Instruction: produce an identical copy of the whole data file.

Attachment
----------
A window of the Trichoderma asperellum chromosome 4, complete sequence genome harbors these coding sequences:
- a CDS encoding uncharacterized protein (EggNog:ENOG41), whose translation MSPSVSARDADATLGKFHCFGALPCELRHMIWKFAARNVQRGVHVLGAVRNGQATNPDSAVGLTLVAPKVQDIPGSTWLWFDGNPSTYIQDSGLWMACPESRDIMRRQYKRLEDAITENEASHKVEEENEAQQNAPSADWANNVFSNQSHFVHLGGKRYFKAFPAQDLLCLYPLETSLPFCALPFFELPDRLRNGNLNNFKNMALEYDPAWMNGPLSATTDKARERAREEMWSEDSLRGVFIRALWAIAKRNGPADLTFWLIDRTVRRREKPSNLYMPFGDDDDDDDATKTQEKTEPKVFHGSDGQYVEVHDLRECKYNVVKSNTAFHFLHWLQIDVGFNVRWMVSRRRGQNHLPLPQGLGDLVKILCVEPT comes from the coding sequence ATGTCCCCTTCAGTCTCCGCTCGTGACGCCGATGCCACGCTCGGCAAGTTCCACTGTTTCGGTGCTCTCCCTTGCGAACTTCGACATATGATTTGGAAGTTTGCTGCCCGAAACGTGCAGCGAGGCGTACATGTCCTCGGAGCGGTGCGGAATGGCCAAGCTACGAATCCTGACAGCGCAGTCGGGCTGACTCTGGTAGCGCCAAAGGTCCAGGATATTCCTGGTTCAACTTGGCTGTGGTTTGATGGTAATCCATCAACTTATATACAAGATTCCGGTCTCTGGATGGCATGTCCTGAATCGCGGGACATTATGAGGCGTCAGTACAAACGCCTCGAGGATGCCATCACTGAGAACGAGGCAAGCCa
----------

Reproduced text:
A window of the Trichoderma asperellum chromosome 4, complete sequence genome harbors these coding sequences:
- a CDS encoding uncharacterized protein (EggNog:ENOG41), whose translation MSPSVSARDADATLGKFHCFGALPCELRHMIWKFAARNVQRGVHVLGAVRNGQATNPDSAVGLTLVAPKVQDIPGSTWLWFDGNPSTYIQDSGLWMACPESRDIMRRQYKRLEDAITENEASHKVEEENEAQQNAPSADWANNVFSNQSHFVHLGGKRYFKAFPAQDLLCLYPLETSLPFCALPFFELPDRLRNGNLNNFKNMALEYDPAWMNGPLSATTDKARERAREEMWSEDSLRGVFIRALWAIAKRNGPADLTFWLIDRTVRRREKPSNLYMPFGDDDDDDDATKTQEKTEPKVFHGSDGQYVEVHDLRECKYNVVKSNTAFHFLHWLQIDVGFNVRWMVSRRRGQNHLPLPQGLGDLVKILCVEPT comes from the coding sequence ATGTCCCCTTCAGTCTCCGCTCGTGACGCCGATGCCACGCTCGGCAAGTTCCACTGTTTCGGTGCTCTCCCTTGCGAACTTCGACATATGATTTGGAAGTTTGCTGCCCGAAACGTGCAGCGAGGCGTACATGTCCTCGGAGCGGTGCGGAATGGCCAAGCTACGAATCCTGACAGCGCAGTCGGGCTGACTCTGGTAGCGCCAAAGGTCCAGGATATTCCTGGTTCAACTTGGCTGTGGTTTGATGGTAATCCATCAACTTATATACAAGATTCCGGTCTCTGGATGGCATGTCCTGAATCGCGGGACATTATGAGGCGTCAGTACAAACGCCTCGAGGATGCCATCACTGAGAACGAGGCAAGCCa